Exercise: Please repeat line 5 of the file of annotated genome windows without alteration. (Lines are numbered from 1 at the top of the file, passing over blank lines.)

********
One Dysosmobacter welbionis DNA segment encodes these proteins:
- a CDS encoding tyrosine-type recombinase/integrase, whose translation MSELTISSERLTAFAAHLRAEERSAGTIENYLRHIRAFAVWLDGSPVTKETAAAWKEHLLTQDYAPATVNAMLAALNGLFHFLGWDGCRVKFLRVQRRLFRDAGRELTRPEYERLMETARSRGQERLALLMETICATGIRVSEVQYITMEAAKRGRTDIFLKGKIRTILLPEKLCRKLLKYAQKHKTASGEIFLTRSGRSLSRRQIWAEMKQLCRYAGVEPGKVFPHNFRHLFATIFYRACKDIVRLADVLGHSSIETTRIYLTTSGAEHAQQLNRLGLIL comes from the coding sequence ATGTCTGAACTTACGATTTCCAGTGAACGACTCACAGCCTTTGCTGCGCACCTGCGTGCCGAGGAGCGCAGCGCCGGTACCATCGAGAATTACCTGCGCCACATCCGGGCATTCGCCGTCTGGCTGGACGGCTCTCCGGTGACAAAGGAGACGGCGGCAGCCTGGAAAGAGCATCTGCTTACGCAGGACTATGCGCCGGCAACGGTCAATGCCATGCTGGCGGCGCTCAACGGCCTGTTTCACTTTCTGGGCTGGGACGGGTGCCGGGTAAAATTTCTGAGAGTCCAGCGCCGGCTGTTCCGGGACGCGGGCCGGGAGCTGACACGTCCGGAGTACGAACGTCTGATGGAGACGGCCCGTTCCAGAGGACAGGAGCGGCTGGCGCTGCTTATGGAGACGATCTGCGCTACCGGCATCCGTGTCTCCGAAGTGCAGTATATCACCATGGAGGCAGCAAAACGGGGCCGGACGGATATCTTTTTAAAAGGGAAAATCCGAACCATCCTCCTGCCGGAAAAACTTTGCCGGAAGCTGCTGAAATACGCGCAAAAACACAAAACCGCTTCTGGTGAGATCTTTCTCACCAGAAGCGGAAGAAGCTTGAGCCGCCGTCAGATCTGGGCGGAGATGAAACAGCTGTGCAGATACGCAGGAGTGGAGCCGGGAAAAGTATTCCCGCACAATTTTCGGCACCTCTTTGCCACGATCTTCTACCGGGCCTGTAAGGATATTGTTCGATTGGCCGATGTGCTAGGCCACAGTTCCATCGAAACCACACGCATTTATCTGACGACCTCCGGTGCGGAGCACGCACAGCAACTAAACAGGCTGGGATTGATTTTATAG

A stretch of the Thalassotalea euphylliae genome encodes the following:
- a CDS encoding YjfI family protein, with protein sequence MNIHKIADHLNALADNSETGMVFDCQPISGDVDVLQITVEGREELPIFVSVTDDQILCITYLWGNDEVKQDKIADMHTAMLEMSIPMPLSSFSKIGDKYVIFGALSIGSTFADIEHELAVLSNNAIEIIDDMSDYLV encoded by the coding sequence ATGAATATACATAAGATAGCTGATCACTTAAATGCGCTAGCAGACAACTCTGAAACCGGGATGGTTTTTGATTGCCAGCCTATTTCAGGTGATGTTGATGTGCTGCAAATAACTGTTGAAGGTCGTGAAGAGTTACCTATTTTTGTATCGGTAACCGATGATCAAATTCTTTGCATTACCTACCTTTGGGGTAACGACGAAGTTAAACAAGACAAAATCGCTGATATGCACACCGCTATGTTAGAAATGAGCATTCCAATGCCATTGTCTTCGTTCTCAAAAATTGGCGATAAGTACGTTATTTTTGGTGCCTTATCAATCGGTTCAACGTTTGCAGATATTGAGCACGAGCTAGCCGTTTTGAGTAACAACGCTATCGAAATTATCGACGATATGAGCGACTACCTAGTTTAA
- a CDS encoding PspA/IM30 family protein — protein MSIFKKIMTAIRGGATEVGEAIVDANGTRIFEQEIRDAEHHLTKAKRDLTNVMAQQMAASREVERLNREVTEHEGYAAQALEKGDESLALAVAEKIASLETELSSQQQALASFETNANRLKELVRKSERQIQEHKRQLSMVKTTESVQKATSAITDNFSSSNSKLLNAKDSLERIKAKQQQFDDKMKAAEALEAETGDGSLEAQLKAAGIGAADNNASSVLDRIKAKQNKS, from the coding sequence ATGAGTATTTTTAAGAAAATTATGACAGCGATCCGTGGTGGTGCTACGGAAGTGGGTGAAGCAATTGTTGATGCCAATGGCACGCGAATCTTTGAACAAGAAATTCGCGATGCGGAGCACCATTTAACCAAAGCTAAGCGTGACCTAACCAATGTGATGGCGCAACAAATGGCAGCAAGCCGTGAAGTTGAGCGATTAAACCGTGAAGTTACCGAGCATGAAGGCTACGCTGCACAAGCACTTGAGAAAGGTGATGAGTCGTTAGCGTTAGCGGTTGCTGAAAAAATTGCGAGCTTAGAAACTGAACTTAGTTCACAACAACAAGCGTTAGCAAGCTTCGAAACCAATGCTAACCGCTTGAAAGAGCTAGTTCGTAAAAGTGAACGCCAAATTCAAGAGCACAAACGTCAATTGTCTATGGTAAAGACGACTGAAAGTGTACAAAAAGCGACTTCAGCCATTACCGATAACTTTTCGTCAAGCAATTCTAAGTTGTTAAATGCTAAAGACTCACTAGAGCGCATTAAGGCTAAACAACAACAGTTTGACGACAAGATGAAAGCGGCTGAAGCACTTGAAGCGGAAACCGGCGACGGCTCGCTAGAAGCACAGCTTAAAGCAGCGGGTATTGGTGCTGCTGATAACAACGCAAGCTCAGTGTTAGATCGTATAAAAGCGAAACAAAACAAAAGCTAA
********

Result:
- a CDS encoding PspA/IM30 family protein — protein MSIFKKIMTAIRGGATEVGEAIVDANGTRIFEQEIRDAEHHLTKAKRDLTNVMAQQMAASREVERLNREVTEHEGYAAQALEKGDESLALAVAEKIASLETELSSQQQALASFETNANRLKELVRKSERQIQEHKRQLSMVKTTESVQKATSAITDNFSSSNSKLLNAKDSLERIKAKQQQFDDKMKAAEALEAETGDGSLEAQLKAAGIGAADNNASSVLDRIKAKQNKS, from the coding sequence ATGAGTATTTTTAAGAAAATTATGACAGCGATCCGTGGTGGTGCTACGGAAGTGGGTGAAGCAATTGTTGATGCCAATGGCACGCGAATCTTTGAACAAGAAATTCGCGATGCGGAGCACCATTTAACCAAAGCTAAGCGTGACCTAACCAATGTGATGGCGCAACAAATGGCAGCAAGCCGTGAAGTTGAGCGATTAAACCGTGAAGTTACCGAGCATGAAGGCTACGCTGCACAAGCACTTGAGAAAGGTGATGAGTCGTTAGCGTTAGCGGTTGCTGAAAAAATTGCGAGCTTAGAAACTGAACTTAGTTCACAACAACAAGCGTTAGCAAGCTTCGAAACCAATGCTAACCGCTTGAAAGAGCTAGTTCGTAAAAGTGAACGCCAAATTCAAGAGCACAAACGTCAATTGTCTATGGTAAAGACGACTGAAAGTGTACAAAAAGCGACTTCAGCCATTACCGATAACTTTTCGTCAAGCAATTCTAAGTTGTTAAATGCTAAAGACTCACTAGAGCGCATTAAGGCTAAACAACAACAGTTTGACGACAAGATGAAAGCGGCTGAAGCACTTGAAGCGGAAACCGGCGACGGCTCGCTAGAAGCACAGCTTAAAGCAGCGGGTATTGGTGCTGCTGATAACAACGCAAGCTCAGTGTTAGATCGTATAAAAGCGAAACAAAACAAAAGCTAA